Old and busted: Mitt Romney doesn’t need Iowa to win the nomination. New hotness: Romney needs to show some strength to slow down the runaway momentum of Newt Gingrich. The super-PAC backing Romney, Restore Our Future, has secured a massive ad buy of $3.1 million in Iowa to convince caucus-goers to line up on Romney’s side in four weeks:
Mitt Romney’s SuperPAC is going up on TV for the first time, launching a massive $3.1 million TV and radio ad buy in Iowa aimed to shore up Romney’s flagging poll numbers there.
The ad itself is pretty good, and focuses solely on Barack Obama and not any of Romney’s Republican competitors. Clearly, though, the super-PAC wants to contrast Romney’s experience as an executive in the public and private sectors with more than just the current Chief Executive:
Politico wonders whether this will raise expectations for Romney’s performance in Iowa, and whether he can meet those raised expectations:
The aggressive investment could bolster Romney’s standing in Iowa, where he’s slipped to a tie for second place with Ron Paul in most polls. It’s also sure to up expectations there for Romney, who has taken a cautious approach for much of the year toward the caucuses.
To give a sense of perspective on this ad buy, it’s almost three times what Rick Perry’s campaign spent on its own “saturation”-level purchase this week. It’s almost the amount of money that Gingrich’s campaign announced that they had raised in the first half of the quarter. A three-million buy in Iowa means this ad and others to follow will be running almost constantly between now and the caucuses on January 3rd.
The issue won’t be whether Romney can win Iowa, although a win here could have a game-over effect for Gingrich and the rest of the field. Romney needs to erode Gingrich’s momentum so that Romney can compete in states like Florida, where a new Survey USA poll puts Gingrich up 22 points over Romney. At 45/23, the primary in that state has come down to a two-candidate race, as no one else is polling above 6%. The same kind of result — although less stark — is seen in the latest Quinnipiac poll of Florida, where Gingrich leads 35/22 and no other candidate gets above 8%. Quinnipiac also polled other swing states, and as National Journal notes, Gingrich is gaining momentum as a serious candidate in the general election as well as the primaries:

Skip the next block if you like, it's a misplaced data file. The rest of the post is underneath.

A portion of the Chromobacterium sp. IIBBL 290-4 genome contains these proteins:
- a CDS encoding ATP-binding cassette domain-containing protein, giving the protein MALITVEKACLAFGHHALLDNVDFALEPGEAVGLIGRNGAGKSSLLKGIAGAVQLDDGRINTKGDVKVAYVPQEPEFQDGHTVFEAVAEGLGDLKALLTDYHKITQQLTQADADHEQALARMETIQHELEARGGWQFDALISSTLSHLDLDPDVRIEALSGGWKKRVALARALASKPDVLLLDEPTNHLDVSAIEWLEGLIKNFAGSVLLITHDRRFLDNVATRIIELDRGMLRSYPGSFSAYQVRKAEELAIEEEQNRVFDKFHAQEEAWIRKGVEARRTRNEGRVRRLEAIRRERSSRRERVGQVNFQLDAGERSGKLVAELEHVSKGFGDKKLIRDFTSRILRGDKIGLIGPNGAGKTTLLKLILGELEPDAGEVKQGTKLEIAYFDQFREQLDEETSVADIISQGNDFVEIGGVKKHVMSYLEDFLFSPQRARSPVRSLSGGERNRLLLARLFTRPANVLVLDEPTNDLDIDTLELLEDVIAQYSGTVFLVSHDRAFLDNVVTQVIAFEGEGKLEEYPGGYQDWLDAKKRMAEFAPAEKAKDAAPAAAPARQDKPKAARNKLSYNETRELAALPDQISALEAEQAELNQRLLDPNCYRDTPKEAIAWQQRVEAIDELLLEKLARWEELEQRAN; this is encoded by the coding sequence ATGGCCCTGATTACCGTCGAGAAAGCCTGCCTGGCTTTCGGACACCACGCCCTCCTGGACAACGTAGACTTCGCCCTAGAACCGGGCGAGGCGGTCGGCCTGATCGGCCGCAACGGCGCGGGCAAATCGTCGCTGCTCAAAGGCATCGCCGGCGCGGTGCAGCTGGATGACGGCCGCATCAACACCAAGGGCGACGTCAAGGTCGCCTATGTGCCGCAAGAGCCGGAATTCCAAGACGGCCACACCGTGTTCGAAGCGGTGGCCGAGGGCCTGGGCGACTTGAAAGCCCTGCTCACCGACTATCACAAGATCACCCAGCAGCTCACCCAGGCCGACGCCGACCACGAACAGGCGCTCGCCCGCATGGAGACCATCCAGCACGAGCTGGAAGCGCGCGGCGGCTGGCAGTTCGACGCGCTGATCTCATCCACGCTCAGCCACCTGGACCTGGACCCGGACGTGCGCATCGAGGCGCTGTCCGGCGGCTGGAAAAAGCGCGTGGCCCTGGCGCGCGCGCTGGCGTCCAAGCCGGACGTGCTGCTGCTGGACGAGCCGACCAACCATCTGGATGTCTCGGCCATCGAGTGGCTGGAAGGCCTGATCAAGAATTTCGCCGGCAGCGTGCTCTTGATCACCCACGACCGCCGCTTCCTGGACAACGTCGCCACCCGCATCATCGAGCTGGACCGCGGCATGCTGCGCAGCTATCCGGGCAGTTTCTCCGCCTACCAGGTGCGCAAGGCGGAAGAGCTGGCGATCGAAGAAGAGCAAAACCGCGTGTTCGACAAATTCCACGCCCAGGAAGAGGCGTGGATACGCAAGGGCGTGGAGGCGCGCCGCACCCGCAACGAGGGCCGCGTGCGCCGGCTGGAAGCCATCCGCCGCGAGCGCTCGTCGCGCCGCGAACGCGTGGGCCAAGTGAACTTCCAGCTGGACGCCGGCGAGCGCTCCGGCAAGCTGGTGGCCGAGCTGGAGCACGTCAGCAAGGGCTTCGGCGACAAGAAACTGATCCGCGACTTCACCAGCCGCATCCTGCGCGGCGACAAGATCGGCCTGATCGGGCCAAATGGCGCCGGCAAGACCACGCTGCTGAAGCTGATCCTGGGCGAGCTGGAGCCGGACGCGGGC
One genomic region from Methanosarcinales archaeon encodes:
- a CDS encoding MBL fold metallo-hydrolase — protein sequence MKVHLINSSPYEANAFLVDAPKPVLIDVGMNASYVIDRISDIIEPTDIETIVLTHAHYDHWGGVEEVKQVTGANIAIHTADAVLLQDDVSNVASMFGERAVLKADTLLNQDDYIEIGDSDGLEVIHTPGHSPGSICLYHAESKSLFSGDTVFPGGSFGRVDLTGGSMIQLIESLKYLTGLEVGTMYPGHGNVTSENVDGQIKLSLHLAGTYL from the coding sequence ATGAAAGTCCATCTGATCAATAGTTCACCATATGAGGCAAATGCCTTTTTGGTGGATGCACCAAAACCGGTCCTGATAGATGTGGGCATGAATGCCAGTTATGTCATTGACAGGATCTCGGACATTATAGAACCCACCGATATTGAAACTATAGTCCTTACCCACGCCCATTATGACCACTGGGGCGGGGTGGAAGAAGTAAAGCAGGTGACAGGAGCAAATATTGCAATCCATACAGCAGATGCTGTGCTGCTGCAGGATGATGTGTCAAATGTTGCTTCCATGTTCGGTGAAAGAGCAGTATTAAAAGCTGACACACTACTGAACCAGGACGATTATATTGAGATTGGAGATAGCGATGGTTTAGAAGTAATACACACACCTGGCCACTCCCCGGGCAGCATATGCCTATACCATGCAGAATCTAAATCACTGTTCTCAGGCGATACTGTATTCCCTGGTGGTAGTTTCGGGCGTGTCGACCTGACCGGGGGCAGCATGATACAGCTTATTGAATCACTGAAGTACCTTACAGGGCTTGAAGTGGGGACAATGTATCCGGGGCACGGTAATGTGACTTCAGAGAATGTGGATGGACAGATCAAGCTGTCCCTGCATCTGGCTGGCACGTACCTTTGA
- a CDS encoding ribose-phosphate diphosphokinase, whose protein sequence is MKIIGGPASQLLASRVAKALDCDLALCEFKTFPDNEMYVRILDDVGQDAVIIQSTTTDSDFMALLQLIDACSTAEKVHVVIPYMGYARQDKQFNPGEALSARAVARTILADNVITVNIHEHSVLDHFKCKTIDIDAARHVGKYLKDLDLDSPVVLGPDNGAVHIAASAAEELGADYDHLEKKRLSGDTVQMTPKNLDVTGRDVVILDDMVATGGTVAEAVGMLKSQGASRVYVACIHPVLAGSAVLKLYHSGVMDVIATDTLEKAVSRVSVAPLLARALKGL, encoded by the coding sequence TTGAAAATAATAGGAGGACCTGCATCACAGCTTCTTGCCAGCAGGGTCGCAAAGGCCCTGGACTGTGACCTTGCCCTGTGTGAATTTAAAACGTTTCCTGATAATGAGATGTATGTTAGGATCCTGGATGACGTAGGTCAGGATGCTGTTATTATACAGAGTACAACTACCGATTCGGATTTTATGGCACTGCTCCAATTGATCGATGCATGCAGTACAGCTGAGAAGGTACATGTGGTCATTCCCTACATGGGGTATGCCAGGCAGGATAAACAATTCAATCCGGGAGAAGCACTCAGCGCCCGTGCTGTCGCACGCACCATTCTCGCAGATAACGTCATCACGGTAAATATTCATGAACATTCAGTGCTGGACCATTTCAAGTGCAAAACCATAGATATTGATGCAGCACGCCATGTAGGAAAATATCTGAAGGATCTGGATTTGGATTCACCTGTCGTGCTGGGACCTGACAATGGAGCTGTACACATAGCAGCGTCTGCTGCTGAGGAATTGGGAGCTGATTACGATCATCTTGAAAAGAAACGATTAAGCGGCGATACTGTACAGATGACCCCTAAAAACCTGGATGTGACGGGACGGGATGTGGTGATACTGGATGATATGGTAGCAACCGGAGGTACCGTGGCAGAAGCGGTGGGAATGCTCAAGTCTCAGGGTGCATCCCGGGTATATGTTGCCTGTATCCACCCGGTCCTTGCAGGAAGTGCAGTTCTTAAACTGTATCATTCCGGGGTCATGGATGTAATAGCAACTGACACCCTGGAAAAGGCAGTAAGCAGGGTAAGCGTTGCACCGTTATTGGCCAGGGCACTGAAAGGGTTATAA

President Obama is underwater in key swing states, and faces electoral peril in November from both Mitt Romney and Newt Gingrich, according to new polls released early Thursday by Quinnipiac University, which show Gingrich surging among Republicans in three important battlegrounds,
Gingrich, the former speaker of the House, leads the GOP field in each of the states — Florida, Ohio and Pennsylvania — by double-digit margins. But perhaps more importantly, his ascent has not been confined to the Republican primary: Gingrich now runs only slightly worse against Obama than Romney, the former Massachusetts governor. …
[B]oth Gingrich and Romney pose significant threats to Obama in the race for Ohio’s 18 electoral votes. Gingrich and Romney both run neck-and-neck with Obama, leading him by identical, hair’s-breadth margins, 43 percent to 42 percent. …
Obama runs slightly stronger in Pennsylvania than in the other two swing states. He leads Romney, 46 percent to 43 percent, up from a one-point edge last month.
Against Gingrich, Obama leads by a wider margin, 48 percent to 40 percent. Last month, Gingrich trailed Obama by 10 points.
Romney has had an advantage on general-election electability, until now. He needs to slow Gingrich’s rise and start generating some of his own momentum if he wants to keep from getting swamped out of the primaries first. Expect to see more Romney efforts in Iowa in the next couple of weeks. He has a big financial advantage over Gingrich, and it’s now time to apply it.